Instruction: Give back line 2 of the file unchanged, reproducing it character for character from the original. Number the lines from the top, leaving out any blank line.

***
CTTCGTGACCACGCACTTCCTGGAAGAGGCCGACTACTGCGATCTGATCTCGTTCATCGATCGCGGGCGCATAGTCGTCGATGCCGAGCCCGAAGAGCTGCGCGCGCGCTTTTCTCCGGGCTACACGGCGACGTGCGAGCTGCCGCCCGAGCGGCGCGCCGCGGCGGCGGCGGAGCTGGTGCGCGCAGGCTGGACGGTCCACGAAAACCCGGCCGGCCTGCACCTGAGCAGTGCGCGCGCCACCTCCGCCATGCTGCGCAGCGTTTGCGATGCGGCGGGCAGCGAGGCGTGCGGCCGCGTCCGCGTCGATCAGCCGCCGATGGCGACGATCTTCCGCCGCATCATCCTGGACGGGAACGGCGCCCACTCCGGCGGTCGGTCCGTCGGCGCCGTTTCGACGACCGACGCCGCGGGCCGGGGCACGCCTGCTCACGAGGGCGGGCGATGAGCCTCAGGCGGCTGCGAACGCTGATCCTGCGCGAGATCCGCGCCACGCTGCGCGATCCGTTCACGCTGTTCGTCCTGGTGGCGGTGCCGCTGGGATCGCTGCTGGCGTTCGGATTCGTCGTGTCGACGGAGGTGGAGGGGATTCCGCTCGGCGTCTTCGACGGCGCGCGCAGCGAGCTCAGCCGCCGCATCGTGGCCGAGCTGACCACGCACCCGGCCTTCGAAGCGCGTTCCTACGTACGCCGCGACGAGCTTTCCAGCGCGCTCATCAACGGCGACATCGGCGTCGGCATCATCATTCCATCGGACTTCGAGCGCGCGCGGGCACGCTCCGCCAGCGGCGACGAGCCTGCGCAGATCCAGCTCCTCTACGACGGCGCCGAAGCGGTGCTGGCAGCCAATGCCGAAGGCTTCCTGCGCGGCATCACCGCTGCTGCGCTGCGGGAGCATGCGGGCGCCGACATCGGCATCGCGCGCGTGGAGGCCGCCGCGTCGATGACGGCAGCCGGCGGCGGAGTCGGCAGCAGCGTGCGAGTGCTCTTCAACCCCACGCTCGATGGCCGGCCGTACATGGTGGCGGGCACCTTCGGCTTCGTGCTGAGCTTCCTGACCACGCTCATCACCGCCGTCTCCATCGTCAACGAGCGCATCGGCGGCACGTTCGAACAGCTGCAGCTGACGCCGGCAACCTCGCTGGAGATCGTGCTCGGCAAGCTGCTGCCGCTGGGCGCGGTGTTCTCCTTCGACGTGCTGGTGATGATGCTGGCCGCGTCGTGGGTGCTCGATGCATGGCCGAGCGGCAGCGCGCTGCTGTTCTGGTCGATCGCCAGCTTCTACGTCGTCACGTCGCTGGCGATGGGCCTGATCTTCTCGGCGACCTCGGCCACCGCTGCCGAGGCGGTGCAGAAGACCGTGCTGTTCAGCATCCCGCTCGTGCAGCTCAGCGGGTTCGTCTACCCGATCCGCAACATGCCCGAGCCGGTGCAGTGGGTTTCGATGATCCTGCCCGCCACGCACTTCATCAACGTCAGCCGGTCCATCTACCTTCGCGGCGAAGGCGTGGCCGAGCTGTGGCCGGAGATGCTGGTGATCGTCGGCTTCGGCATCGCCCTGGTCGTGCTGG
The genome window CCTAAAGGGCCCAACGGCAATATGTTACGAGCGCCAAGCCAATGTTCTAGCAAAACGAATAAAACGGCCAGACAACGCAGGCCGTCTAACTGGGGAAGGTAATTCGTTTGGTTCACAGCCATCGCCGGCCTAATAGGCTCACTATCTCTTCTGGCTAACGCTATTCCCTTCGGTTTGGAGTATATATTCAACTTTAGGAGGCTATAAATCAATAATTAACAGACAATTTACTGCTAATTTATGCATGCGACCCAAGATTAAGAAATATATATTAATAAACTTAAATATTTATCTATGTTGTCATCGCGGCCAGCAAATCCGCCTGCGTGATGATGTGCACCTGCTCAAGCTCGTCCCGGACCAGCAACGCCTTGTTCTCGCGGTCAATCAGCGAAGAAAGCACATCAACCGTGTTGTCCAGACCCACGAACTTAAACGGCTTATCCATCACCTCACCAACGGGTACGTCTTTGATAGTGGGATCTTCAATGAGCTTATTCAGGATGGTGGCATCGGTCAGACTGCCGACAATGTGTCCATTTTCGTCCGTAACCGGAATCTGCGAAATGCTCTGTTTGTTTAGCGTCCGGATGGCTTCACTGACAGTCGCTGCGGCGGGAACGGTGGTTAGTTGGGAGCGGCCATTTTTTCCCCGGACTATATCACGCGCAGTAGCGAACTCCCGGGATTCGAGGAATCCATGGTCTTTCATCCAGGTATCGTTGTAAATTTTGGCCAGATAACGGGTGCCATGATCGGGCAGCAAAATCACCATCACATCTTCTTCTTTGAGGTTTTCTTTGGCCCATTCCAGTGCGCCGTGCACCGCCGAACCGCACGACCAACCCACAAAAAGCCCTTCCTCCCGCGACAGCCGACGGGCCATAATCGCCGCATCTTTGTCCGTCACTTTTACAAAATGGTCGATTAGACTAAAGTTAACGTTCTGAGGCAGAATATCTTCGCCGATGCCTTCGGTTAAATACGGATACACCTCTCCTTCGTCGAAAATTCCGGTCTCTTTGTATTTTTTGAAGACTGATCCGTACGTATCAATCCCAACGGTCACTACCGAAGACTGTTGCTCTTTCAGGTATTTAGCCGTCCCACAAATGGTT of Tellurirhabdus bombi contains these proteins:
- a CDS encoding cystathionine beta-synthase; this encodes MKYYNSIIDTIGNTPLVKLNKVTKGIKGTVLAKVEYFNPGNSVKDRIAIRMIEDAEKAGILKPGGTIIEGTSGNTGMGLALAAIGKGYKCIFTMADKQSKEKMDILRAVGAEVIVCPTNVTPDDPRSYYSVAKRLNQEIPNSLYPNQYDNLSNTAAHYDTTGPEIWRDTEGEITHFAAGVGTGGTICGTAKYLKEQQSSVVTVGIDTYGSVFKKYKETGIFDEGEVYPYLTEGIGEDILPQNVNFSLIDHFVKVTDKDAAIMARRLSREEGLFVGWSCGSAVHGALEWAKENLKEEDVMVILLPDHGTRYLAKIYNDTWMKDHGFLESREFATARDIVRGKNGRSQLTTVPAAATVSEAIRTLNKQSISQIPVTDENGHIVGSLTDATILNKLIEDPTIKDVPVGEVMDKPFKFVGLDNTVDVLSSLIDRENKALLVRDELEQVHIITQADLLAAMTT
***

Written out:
The genome window CCTAAAGGGCCCAACGGCAATATGTTACGAGCGCCAAGCCAATGTTCTAGCAAAACGAATAAAACGGCCAGACAACGCAGGCCGTCTAACTGGGGAAGGTAATTCGTTTGGTTCACAGCCATCGCCGGCCTAATAGGCTCACTATCTCTTCTGGCTAACGCTATTCCCTTCGGTTTGGAGTATATATTCAACTTTAGGAGGCTATAAATCAATAATTAACAGACAATTTACTGCTAATTTATGCATGCGACCCAAGATTAAGAAATATATATTAATAAACTTAAATATTTATCTATGTTGTCATCGCGGCCAGCAAATCCGCCTGCGTGATGATGTGCACCTGCTCAAGCTCGTCCCGGACCAGCAACGCCTTGTTCTCGCGGTCAATCAGCGAAGAAAGCACATCAACCGTGTTGTCCAGACCCACGAACTTAAACGGCTTATCCATCACCTCACCAACGGGTACGTCTTTGATAGTGGGATCTTCAATGAGCTTATTCAGGATGGTGGCATCGGTCAGACTGCCGACAATGTGTCCATTTTCGTCCGTAACCGGAATCTGCGAAATGCTCTGTTTGTTTAGCGTCCGGATGGCTTCACTGACAGTCGCTGCGGCGGGAACGGTGGTTAGTTGGGAGCGGCCATTTTTTCCCCGGACTATATCACGCGCAGTAGCGAACTCCCGGGATTCGAGGAATCCATGGTCTTTCATCCAGGTATCGTTGTAAATTTTGGCCAGATAACGGGTGCCATGATCGGGCAGCAAAATCACCATCACATCTTCTTCTTTGAGGTTTTCTTTGGCCCATTCCAGTGCGCCGTGCACCGCCGAACCGCACGACCAACCCACAAAAAGCCCTTCCTCCCGCGACAGCCGACGGGCCATAATCGCCGCATCTTTGTCCGTCACTTTTACAAAATGGTCGATTAGACTAAAGTTAACGTTCTGAGGCAGAATATCTTCGCCGATGCCTTCGGTTAAATACGGATACACCTCTCCTTCGTCGAAAATTCCGGTCTCTTTGTATTTTTTGAAGACTGATCCGTACGTATCAATCCCAACGGTCACTACCGAAGACTGTTGCTCTTTCAGGTATTTAGCCGTCCCACAAATGGTT of Tellurirhabdus bombi contains these proteins: